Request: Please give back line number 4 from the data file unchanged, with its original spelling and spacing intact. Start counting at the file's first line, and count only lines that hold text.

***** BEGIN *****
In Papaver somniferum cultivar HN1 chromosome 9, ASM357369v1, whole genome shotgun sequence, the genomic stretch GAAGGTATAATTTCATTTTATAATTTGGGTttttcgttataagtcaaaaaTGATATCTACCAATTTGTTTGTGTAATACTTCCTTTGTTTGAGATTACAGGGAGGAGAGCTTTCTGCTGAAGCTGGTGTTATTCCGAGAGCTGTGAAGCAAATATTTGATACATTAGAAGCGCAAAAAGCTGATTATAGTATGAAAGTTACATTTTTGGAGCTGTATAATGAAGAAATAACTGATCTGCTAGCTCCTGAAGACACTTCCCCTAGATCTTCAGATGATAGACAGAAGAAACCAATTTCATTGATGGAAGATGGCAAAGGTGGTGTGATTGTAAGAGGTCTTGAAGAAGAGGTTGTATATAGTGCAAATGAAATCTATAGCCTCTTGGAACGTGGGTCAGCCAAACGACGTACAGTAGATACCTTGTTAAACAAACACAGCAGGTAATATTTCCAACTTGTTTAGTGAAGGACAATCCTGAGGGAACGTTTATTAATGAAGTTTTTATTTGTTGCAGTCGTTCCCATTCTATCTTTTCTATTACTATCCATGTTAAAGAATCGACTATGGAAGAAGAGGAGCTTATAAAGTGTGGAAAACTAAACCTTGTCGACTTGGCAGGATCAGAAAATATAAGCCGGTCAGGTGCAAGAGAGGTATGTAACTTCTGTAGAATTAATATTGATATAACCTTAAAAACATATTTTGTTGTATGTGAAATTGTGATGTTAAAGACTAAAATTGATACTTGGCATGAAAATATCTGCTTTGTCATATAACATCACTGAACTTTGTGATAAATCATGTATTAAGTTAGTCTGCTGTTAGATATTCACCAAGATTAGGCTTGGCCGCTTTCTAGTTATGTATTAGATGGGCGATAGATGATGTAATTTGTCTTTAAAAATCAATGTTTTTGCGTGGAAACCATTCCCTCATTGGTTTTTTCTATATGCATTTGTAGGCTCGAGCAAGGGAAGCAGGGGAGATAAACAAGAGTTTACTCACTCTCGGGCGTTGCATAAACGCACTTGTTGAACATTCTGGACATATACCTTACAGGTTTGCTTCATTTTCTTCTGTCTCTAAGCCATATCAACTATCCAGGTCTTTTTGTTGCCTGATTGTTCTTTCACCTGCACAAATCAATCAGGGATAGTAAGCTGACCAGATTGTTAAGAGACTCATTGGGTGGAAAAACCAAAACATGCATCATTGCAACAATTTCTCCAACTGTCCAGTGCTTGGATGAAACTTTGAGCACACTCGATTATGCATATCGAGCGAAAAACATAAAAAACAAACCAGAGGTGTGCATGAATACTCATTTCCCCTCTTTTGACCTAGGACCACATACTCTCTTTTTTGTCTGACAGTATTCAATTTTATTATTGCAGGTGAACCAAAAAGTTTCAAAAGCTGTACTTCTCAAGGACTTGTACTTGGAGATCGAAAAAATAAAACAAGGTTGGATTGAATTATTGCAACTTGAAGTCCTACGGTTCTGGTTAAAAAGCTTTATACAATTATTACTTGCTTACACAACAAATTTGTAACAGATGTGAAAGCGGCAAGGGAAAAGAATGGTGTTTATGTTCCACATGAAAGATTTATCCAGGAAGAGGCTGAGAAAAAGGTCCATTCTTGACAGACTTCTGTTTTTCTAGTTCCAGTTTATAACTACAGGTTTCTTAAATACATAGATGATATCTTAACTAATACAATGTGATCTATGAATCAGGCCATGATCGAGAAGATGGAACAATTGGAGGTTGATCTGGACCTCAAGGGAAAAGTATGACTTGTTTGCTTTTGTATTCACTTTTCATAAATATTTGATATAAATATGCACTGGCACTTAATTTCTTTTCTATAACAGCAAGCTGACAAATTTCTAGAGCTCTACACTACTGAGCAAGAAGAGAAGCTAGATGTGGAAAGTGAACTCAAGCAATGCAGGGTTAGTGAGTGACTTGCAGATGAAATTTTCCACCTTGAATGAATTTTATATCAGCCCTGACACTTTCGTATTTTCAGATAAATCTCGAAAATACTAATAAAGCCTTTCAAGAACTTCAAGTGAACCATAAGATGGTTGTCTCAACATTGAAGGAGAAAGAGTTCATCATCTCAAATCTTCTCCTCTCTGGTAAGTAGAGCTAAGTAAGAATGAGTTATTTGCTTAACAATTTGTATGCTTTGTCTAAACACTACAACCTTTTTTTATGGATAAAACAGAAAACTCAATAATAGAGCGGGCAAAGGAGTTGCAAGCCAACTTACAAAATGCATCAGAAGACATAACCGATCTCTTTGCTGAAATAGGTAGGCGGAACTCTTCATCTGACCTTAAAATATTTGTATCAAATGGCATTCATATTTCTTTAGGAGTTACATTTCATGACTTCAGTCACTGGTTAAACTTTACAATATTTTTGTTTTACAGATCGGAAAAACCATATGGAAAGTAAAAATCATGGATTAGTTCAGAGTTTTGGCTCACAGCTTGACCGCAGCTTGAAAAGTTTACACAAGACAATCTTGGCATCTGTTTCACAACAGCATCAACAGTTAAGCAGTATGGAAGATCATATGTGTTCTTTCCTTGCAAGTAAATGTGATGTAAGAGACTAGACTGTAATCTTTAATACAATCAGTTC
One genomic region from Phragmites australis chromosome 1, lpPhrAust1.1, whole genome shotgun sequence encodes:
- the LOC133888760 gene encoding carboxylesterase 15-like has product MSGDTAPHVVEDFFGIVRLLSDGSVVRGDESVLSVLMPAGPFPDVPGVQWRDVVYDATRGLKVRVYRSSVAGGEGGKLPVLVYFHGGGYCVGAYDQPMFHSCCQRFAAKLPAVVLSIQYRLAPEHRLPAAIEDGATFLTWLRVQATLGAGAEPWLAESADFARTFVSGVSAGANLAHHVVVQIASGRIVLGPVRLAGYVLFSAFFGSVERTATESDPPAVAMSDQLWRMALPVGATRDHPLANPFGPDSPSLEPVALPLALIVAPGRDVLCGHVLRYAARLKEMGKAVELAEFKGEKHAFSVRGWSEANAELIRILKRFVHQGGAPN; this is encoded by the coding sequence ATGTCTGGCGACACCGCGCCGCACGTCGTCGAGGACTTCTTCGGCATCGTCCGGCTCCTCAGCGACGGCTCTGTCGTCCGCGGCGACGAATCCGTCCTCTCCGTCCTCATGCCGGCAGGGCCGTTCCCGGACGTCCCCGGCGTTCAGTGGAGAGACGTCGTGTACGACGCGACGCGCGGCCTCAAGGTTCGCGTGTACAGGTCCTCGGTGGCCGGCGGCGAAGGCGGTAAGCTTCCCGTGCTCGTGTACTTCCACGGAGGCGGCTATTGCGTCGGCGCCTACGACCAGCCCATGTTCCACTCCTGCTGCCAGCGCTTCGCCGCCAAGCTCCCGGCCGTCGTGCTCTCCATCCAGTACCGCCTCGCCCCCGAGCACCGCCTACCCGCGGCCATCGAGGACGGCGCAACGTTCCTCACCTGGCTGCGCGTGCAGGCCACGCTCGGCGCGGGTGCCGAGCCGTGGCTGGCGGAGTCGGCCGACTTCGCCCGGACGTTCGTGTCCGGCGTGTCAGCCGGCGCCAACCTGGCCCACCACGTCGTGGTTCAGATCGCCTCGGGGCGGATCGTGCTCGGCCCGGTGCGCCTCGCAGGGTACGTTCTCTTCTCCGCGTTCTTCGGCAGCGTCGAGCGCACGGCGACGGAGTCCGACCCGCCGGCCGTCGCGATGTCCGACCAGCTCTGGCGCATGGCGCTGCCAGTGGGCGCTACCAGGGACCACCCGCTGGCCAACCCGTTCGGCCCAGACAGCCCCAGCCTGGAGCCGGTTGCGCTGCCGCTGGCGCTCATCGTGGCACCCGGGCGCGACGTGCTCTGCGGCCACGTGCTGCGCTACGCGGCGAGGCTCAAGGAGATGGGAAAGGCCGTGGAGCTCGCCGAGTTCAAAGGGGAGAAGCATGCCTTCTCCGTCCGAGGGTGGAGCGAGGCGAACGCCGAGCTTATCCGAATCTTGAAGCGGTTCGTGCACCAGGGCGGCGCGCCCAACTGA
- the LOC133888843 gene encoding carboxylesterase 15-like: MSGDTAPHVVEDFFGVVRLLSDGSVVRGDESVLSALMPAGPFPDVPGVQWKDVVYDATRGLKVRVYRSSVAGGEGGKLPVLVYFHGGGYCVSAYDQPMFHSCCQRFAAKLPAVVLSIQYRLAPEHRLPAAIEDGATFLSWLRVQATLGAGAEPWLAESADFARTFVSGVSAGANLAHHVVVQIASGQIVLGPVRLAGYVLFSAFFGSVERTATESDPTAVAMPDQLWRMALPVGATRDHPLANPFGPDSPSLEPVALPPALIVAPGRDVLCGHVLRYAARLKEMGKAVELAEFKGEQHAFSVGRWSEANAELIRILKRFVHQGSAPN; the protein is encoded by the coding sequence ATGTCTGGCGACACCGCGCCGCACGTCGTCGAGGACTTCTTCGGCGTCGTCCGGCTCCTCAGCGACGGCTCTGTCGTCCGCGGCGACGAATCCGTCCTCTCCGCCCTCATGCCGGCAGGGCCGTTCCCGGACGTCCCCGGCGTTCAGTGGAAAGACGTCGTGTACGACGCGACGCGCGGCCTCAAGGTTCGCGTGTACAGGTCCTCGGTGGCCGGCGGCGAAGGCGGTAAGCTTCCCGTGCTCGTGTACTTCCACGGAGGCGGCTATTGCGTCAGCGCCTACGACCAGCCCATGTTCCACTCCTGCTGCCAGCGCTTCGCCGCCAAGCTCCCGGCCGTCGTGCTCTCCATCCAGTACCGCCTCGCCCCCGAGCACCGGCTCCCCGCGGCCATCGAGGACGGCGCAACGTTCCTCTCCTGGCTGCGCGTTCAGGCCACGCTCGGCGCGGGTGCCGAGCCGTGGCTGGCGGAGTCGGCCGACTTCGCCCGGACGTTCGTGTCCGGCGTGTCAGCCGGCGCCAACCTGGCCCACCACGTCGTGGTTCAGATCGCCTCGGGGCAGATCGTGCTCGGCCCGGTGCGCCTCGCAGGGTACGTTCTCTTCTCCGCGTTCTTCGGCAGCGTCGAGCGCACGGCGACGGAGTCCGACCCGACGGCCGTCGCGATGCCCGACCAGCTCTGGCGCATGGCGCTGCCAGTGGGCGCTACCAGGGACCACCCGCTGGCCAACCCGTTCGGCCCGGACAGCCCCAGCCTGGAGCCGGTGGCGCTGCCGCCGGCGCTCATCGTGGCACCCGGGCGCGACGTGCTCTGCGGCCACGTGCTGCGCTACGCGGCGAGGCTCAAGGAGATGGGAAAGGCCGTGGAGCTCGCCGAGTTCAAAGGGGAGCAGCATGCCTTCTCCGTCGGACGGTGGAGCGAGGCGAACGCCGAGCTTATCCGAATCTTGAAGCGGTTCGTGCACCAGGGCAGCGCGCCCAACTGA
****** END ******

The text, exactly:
- the LOC133888843 gene encoding carboxylesterase 15-like: MSGDTAPHVVEDFFGVVRLLSDGSVVRGDESVLSALMPAGPFPDVPGVQWKDVVYDATRGLKVRVYRSSVAGGEGGKLPVLVYFHGGGYCVSAYDQPMFHSCCQRFAAKLPAVVLSIQYRLAPEHRLPAAIEDGATFLSWLRVQATLGAGAEPWLAESADFARTFVSGVSAGANLAHHVVVQIASGQIVLGPVRLAGYVLFSAFFGSVERTATESDPTAVAMPDQLWRMALPVGATRDHPLANPFGPDSPSLEPVALPPALIVAPGRDVLCGHVLRYAARLKEMGKAVELAEFKGEQHAFSVGRWSEANAELIRILKRFVHQGSAPN; the protein is encoded by the coding sequence ATGTCTGGCGACACCGCGCCGCACGTCGTCGAGGACTTCTTCGGCGTCGTCCGGCTCCTCAGCGACGGCTCTGTCGTCCGCGGCGACGAATCCGTCCTCTCCGCCCTCATGCCGGCAGGGCCGTTCCCGGACGTCCCCGGCGTTCAGTGGAAAGACGTCGTGTACGACGCGACGCGCGGCCTCAAGGTTCGCGTGTACAGGTCCTCGGTGGCCGGCGGCGAAGGCGGTAAGCTTCCCGTGCTCGTGTACTTCCACGGAGGCGGCTATTGCGTCAGCGCCTACGACCAGCCCATGTTCCACTCCTGCTGCCAGCGCTTCGCCGCCAAGCTCCCGGCCGTCGTGCTCTCCATCCAGTACCGCCTCGCCCCCGAGCACCGGCTCCCCGCGGCCATCGAGGACGGCGCAACGTTCCTCTCCTGGCTGCGCGTTCAGGCCACGCTCGGCGCGGGTGCCGAGCCGTGGCTGGCGGAGTCGGCCGACTTCGCCCGGACGTTCGTGTCCGGCGTGTCAGCCGGCGCCAACCTGGCCCACCACGTCGTGGTTCAGATCGCCTCGGGGCAGATCGTGCTCGGCCCGGTGCGCCTCGCAGGGTACGTTCTCTTCTCCGCGTTCTTCGGCAGCGTCGAGCGCACGGCGACGGAGTCCGACCCGACGGCCGTCGCGATGCCCGACCAGCTCTGGCGCATGGCGCTGCCAGTGGGCGCTACCAGGGACCACCCGCTGGCCAACCCGTTCGGCCCGGACAGCCCCAGCCTGGAGCCGGTGGCGCTGCCGCCGGCGCTCATCGTGGCACCCGGGCGCGACGTGCTCTGCGGCCACGTGCTGCGCTACGCGGCGAGGCTCAAGGAGATGGGAAAGGCCGTGGAGCTCGCCGAGTTCAAAGGGGAGCAGCATGCCTTCTCCGTCGGACGGTGGAGCGAGGCGAACGCCGAGCTTATCCGAATCTTGAAGCGGTTCGTGCACCAGGGCAGCGCGCCCAACTGA